News and Information

Heavy Rainfall Displaces Residents
January 9, 2008
Heavy Rainfall Displaces Residents

Wednesday, 9th of January 2008

By Reagan Malumo


Torrential rains have brought catastrophic destruction for several families at the settlement of Chotto in the Caprivi Region whose mud houses have collapsed.

Rains displaced many families from Chotto at the weekend. Those affected had to seek shelter at the Old Legislative Hall while others have moved in with relatives at Katima Mulilo.

The Katima Mulilo Town Council offered the Old Legislative Hall after the affected families appealed for help.

Speaking to the media yesterday, one displaced woman said they were having a difficult time as some among them have had their goods ruined by running water that swept through their houses.

“Our blankets and clothes got soaked and because it is still raining, there is no way to dry them,” she explained.

Though many houses in the Lwabai location were submerged in water, the public relations officer for the Katima Mulilo Town Council, Chrispin Muyoba described the situation at the informal settlement of Chotto as miserable.

Muyoba said even though the town council was yet to make a thorough assessment, the situation at Chotto was bad.

When New Era visited the displaced families yesterday blankets and clothes could be seen hanging outside the hall, while beds and other goods were spread out on the lawn to dry.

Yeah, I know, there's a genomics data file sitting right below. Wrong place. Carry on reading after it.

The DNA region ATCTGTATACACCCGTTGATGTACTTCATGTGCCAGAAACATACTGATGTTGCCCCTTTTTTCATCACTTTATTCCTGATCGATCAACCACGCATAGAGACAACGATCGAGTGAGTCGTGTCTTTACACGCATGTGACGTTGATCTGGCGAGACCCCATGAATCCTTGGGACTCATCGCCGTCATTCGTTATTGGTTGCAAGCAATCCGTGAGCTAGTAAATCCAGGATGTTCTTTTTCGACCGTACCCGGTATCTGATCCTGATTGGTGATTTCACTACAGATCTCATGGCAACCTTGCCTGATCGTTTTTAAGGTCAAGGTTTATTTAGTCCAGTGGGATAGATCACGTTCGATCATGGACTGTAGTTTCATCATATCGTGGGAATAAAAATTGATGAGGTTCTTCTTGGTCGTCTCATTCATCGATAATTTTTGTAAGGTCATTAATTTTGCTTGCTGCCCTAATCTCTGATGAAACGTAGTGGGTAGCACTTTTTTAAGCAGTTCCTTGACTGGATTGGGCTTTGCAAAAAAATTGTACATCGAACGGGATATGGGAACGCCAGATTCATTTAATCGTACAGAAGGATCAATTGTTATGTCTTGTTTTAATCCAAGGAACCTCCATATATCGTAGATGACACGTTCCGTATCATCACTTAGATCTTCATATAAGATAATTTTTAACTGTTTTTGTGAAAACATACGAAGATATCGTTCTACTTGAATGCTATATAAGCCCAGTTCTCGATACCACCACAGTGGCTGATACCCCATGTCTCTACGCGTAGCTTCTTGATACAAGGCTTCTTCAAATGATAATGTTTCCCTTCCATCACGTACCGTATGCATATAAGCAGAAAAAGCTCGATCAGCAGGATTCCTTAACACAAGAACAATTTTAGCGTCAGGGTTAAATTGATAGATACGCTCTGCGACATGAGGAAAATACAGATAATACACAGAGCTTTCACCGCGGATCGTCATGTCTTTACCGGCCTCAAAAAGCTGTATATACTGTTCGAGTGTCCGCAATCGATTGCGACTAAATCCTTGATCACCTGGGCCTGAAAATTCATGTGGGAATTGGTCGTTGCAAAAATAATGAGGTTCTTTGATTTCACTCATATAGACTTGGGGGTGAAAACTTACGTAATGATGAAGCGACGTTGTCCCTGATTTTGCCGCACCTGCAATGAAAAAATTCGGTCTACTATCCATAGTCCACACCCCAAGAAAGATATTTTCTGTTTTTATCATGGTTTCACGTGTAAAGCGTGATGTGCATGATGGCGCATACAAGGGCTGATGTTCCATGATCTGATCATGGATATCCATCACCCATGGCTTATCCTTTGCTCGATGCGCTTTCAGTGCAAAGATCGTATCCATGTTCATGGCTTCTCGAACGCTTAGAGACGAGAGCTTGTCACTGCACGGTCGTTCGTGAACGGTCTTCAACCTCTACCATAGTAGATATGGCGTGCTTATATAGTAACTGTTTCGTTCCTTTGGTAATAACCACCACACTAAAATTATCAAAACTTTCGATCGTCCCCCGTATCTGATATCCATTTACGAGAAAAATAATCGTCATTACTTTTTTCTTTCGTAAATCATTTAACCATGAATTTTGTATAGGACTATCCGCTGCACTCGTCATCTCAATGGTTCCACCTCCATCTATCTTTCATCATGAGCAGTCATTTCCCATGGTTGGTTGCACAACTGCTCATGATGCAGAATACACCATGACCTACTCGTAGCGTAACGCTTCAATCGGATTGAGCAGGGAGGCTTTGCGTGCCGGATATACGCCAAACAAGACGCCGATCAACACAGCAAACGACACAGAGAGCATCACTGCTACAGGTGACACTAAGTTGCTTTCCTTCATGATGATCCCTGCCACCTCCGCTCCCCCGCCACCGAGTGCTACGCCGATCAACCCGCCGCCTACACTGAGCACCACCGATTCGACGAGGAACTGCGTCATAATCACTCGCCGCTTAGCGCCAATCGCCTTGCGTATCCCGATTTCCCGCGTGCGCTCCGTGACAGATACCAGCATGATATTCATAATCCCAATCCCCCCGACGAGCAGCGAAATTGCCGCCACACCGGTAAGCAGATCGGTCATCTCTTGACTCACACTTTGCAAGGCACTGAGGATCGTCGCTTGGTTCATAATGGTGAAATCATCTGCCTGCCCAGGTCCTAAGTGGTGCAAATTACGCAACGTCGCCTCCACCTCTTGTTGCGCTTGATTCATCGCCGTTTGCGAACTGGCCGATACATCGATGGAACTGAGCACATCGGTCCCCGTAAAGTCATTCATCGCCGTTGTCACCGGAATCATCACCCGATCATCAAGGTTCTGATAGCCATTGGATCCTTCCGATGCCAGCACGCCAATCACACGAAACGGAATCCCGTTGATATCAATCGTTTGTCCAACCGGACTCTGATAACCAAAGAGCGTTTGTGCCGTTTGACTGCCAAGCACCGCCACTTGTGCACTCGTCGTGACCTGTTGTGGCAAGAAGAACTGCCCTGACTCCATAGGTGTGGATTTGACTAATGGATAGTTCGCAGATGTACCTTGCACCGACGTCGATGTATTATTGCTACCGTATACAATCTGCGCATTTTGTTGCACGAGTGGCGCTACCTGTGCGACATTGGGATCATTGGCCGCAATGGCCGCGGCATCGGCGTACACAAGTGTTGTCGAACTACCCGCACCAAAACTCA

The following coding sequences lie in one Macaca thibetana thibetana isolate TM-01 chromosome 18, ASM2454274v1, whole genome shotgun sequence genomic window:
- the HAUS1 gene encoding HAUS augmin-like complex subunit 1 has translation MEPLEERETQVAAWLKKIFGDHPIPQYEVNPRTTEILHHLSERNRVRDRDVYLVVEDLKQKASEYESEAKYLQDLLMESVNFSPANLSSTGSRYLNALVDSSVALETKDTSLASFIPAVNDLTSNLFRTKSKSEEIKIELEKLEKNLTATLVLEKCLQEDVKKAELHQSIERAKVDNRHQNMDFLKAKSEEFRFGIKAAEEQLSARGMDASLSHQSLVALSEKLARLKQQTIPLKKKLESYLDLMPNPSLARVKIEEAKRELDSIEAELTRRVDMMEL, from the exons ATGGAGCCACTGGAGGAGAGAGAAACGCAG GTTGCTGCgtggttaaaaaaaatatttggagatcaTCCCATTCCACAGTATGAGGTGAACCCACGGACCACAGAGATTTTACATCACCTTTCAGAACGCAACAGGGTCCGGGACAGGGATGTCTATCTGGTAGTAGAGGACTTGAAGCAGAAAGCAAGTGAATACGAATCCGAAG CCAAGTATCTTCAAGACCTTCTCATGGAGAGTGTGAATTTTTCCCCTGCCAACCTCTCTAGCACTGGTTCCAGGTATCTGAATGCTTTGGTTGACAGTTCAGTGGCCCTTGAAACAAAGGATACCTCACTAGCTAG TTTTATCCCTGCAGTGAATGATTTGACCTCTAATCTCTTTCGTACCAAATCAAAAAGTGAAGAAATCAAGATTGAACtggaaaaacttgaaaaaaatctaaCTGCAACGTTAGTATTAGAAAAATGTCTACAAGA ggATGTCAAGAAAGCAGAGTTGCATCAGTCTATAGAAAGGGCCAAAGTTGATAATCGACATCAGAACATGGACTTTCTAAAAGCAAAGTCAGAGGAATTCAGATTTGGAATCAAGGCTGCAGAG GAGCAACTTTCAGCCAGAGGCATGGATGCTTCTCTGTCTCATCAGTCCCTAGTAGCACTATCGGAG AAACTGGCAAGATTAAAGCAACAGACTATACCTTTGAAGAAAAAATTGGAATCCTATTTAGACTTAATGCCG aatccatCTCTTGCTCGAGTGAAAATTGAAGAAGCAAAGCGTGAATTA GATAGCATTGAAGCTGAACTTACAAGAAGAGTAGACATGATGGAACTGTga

Meanwhile, the town in general suffers from blocked road networks and business is slow as the heavy rains continue.

Rains have been falling almost non-stop for the past three weeks and this has further weakened NORED electricity lines.

Some residents saw their electrical equipment going up in flames due to unstable power supply caused by the heavy rains.

Most farmers, however, welcomed the rains and see them as a sign of a possible bumper harvest this year.

Others are worried that unceasing rains hardly give their crop a chance of picking up due to lack of sunlight caused by long overcast periods.

“Some crops are totally submerged in water as the soil is saturated and cannot absorb any more water,” complained one farmer.

The Water Affairs Office at Katima Mulilo was also quick to predict possibilities of massive flooding this year.

Though the Senior Water Technician of Katima Mulilo’s Water Affairs Office, Vincent Simana, was unavailable to give figures on the Zambezi River water level, sources at the office revealed that the recent readings indicated an increase in the level compared to last year.

They predicted massive flooding that could again displace several thousands of people.


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